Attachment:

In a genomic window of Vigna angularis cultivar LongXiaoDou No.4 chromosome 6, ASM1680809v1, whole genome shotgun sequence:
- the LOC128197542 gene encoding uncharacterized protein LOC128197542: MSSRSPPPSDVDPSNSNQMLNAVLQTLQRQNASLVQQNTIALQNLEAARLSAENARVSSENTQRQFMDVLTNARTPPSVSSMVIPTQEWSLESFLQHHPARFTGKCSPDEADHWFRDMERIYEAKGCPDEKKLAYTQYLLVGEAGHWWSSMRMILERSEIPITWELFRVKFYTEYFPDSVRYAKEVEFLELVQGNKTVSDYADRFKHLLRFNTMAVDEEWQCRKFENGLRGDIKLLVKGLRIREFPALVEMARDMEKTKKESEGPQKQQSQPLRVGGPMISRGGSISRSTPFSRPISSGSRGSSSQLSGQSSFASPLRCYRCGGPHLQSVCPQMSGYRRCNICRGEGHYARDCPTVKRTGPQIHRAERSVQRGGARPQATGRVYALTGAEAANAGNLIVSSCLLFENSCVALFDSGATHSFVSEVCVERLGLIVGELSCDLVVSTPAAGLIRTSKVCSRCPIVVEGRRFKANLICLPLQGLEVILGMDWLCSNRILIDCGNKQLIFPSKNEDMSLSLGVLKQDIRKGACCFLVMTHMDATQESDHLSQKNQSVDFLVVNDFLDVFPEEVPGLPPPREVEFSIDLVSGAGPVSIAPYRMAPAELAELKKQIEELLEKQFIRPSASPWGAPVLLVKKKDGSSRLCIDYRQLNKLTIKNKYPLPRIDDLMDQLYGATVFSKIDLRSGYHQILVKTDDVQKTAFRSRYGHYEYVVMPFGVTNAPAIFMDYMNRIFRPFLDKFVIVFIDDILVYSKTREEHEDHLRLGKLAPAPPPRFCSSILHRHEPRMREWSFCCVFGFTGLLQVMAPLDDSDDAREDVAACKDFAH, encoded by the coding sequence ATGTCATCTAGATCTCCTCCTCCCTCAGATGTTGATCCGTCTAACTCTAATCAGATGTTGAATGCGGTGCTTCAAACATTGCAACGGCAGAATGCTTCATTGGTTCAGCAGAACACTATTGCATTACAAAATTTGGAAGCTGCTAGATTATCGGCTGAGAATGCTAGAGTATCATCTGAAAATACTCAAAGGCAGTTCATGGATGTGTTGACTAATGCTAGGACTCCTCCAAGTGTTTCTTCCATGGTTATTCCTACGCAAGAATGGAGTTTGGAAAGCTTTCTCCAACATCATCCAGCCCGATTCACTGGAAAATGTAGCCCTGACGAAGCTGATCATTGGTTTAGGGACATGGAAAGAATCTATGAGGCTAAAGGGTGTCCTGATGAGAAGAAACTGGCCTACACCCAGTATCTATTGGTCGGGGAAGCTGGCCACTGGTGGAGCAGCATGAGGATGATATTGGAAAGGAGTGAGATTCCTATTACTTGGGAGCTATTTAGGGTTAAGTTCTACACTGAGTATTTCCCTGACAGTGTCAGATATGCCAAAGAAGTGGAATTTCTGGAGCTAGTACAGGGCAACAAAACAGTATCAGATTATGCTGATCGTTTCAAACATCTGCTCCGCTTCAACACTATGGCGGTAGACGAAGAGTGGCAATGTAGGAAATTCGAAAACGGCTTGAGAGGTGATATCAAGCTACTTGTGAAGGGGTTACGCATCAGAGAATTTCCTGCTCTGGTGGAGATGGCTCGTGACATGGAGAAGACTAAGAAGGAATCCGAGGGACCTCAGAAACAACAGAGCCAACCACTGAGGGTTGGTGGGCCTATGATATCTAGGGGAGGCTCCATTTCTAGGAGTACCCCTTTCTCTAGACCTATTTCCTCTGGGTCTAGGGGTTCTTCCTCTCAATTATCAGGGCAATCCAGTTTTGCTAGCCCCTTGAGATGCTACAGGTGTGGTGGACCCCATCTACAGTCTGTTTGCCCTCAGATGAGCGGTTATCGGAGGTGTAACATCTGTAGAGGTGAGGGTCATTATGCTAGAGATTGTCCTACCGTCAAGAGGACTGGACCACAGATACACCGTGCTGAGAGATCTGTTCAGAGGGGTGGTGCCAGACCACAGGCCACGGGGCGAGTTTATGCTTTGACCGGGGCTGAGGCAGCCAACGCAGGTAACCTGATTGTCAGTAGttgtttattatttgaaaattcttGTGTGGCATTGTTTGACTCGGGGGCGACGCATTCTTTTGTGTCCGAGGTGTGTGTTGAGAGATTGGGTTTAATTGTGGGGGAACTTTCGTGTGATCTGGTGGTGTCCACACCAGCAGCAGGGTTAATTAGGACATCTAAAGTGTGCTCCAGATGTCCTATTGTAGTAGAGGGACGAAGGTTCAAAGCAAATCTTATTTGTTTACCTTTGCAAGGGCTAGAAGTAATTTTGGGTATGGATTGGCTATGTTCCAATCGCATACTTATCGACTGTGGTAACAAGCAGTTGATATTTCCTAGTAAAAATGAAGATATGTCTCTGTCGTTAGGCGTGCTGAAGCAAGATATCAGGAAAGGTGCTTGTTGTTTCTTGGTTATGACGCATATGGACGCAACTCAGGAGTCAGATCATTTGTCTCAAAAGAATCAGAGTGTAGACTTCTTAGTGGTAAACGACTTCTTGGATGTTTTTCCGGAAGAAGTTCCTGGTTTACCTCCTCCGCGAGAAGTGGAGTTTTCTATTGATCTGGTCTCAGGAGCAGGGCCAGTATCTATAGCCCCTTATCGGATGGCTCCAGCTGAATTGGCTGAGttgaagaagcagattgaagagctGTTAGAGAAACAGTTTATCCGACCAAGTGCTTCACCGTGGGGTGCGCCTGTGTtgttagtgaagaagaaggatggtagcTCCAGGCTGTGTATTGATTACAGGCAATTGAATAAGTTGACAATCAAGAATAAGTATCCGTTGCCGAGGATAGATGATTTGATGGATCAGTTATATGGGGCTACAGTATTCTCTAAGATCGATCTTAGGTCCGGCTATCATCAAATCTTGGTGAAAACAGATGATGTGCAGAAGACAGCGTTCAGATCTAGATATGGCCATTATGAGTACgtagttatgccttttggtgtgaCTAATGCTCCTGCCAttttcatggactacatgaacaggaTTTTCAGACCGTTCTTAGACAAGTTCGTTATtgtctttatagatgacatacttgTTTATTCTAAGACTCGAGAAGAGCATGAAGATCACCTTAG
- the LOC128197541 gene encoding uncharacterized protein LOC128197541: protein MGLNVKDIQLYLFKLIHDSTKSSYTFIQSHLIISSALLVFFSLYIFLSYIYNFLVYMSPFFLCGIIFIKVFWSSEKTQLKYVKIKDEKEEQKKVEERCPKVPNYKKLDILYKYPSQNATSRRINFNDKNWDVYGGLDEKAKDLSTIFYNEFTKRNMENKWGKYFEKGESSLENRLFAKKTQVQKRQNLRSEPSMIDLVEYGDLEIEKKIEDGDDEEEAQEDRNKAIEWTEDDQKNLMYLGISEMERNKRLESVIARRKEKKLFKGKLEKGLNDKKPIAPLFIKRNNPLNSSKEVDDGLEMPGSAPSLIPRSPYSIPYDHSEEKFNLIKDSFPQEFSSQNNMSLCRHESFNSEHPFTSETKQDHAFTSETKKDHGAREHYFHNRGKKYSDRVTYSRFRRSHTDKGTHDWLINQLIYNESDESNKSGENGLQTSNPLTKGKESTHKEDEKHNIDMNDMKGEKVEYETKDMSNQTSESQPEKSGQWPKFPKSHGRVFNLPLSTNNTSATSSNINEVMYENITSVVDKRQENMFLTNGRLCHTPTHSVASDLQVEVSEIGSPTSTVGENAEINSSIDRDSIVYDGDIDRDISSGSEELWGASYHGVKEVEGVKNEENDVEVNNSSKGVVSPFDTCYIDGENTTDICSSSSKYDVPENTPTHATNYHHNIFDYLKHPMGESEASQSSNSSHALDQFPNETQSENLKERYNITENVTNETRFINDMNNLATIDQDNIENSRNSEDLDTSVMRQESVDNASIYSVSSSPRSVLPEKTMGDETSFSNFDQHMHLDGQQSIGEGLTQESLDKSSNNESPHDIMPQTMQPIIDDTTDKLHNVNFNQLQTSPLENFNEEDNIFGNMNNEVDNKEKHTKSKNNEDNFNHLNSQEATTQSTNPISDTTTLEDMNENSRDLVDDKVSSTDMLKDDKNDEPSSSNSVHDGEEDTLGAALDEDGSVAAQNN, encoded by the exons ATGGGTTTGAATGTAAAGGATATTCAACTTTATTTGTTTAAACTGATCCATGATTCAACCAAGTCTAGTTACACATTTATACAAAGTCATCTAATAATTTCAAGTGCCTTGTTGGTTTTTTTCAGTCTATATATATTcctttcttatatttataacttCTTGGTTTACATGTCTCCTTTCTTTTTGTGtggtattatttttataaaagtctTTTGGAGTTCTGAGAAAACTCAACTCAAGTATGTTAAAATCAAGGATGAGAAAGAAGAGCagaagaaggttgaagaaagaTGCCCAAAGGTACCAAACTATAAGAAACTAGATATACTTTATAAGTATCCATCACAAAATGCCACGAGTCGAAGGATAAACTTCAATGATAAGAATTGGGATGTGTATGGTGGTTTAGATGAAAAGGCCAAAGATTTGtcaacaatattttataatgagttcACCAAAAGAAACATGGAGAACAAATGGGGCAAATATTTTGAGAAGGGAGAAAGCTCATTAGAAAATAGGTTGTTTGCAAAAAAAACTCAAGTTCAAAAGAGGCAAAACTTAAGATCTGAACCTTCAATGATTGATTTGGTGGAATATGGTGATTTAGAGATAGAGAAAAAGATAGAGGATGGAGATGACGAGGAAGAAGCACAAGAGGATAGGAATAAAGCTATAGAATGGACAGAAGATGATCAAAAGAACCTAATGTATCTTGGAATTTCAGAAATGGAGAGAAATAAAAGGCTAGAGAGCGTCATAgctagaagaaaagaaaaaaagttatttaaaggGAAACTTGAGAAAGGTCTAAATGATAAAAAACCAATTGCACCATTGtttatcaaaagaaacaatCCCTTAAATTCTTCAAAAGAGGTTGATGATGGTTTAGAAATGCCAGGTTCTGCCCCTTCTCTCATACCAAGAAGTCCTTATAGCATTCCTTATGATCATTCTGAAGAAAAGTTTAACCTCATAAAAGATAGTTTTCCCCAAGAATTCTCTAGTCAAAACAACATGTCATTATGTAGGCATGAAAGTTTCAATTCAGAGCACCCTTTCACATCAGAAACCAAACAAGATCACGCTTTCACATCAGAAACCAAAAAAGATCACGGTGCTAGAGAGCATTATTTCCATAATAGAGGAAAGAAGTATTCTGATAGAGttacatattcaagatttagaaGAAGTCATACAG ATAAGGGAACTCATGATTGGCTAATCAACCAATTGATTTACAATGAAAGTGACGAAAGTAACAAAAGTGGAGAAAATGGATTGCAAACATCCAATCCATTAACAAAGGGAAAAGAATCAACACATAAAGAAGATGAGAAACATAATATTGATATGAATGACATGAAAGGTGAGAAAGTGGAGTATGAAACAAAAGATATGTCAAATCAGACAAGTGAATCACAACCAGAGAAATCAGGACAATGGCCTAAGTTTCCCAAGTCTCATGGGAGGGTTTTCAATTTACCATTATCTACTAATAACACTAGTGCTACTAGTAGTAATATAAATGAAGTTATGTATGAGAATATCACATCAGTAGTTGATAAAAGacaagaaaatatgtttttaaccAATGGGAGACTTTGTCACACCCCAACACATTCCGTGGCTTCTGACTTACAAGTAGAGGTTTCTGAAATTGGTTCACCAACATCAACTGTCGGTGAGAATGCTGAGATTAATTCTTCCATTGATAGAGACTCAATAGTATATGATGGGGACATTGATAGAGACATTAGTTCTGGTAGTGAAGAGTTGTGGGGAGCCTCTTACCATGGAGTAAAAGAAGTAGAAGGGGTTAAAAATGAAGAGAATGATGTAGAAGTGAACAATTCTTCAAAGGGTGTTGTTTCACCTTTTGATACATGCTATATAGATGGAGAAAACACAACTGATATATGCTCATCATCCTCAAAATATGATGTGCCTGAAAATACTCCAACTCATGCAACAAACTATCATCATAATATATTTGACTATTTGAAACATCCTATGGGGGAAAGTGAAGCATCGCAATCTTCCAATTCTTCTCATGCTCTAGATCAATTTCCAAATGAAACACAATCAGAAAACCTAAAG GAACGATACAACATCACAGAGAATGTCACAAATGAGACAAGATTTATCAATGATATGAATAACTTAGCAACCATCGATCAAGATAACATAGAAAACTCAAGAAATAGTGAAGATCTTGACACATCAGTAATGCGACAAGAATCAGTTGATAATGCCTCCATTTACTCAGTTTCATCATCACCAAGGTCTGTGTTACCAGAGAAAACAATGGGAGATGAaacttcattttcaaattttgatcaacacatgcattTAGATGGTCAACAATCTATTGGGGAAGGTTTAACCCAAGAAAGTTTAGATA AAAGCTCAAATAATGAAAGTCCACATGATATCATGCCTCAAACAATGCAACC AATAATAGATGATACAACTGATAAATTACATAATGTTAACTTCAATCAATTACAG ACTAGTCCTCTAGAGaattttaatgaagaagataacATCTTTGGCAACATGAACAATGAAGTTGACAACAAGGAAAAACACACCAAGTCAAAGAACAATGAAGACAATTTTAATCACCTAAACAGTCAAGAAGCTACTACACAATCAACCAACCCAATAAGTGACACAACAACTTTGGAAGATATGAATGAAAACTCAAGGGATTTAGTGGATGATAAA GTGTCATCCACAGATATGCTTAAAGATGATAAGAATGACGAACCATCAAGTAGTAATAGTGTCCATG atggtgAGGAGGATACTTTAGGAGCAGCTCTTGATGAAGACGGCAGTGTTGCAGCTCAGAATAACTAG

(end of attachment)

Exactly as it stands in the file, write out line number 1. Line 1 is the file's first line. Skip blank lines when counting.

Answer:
In a genomic window of Vigna angularis cultivar LongXiaoDou No.4 chromosome 6, ASM1680809v1, whole genome shotgun sequence: